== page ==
The year is 2020 and you are just home from work. You plug in your electric car to charge as the automatic garage door closes. A sensor light illuminates your entrance into the house, where a timer on your oven began cooking dinner an hour ago. You open the fridge for a cool refreshment to wash away the day’s frustrations and flip on the radio for an update on the markets. Your washing machine is monitoring the price of energy on the grid in anticipation of a window of cheap power in order to wash a load of clothes. You notice the house is slightly warm; earlier today the local power authority remotely set your A/C slightly higher to reduce the power use. A scorching July afternoon had created excess demand; reducing the draw from residential air conditioners is a key part of managing it. Unlike the energy surpluses Ontarians enjoyed from 2010 to 2016, the last few years have seen demand start to outpace supply. Ontario is again struggling to ensure capacity for increasingly hot summer days.
As you move through your home, sensors monitor your activity to maximize comfort while minimizing energy consumption. Smart grids combine with smart homes and smart, efficient appliances to conserve your power use.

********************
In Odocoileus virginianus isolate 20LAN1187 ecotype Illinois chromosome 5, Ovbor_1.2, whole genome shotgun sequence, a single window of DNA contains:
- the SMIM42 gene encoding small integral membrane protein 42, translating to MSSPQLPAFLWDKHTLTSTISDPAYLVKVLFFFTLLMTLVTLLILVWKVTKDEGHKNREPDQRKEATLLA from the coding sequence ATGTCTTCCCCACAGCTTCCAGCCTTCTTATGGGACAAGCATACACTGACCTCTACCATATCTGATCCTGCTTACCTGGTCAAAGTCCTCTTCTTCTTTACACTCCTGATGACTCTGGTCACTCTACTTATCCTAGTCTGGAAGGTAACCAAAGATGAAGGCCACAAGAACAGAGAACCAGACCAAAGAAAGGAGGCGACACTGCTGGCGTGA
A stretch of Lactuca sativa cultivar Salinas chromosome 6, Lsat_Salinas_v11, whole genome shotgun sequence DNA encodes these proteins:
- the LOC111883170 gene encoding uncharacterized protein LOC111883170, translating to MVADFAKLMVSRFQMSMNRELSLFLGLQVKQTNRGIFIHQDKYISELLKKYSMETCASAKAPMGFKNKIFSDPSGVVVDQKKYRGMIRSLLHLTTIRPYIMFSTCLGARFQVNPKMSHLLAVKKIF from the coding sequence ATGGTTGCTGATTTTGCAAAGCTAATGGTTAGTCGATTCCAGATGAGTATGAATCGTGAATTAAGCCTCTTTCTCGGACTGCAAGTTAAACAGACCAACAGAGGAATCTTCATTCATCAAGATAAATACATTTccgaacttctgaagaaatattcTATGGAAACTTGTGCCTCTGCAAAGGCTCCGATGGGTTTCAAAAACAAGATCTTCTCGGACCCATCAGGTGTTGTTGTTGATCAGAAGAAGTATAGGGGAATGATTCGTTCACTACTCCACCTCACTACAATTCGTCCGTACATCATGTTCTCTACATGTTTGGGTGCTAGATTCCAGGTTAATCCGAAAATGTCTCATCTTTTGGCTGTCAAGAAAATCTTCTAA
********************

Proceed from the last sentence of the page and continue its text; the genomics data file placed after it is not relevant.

All those conveniences still require energy. The appliances run on electricity. The food you eat takes energy to grow, harvest, process and transport. Everything in your house needed energy to grow or mine, manufacture and package, transport, display and deliver. Electric vehicles reducing greenhouse gas emissions now compete on the grid for electricity.
The past decade clarified the need to reduce fossil fuel use and improve efficiency of homes, vehicles and electronic gadgetry, but our world continues to create new uses for electricity. In 2020, things have changed dramatically. The electronics that facilitate your lifestyle have become much more efficient. Yet there are many more people and we have all become increasing dependant on electronic automation.
So what will power us through the decades ahead? In 2013, Ontario’s electricity came from nuclear, hydro, natural gas and wind, retiring coal-fired electricity. But now in 2020, nuclear plants we refurbished less than a decade ago are coming to the end of their useful life. Many other industrial nations still depend on burning coal for electricity, an increasing problem of emissions impacting our climate.
So what are the options? What technologies will power our future as we cope with changing circumstance in both demand and supply?
This Saturday, Living Green’s Green Screen cinema project, in partnership with the City of Barrie, will host a screening of the award-winning “SWITCH, the Movie” (trailer at www.switchenergyproject.com) for one showing only at noon at the Uptown Theatre, 55 Dunlop St. West. Join Dr. Scott Tinker on a trip to 11 countries around the world as he explores the energy that might power our society over coming decades, as we transition to a clean, sustainable energy future. Stay after the show as Living Green announces the launch of a wonderful new contest for Barrie residents.
Published as my Root Issues column in the Barrie Examiner.
Erich Jacoby-Hawkins and Mike Fox are directors of Living Green.
Post a Comment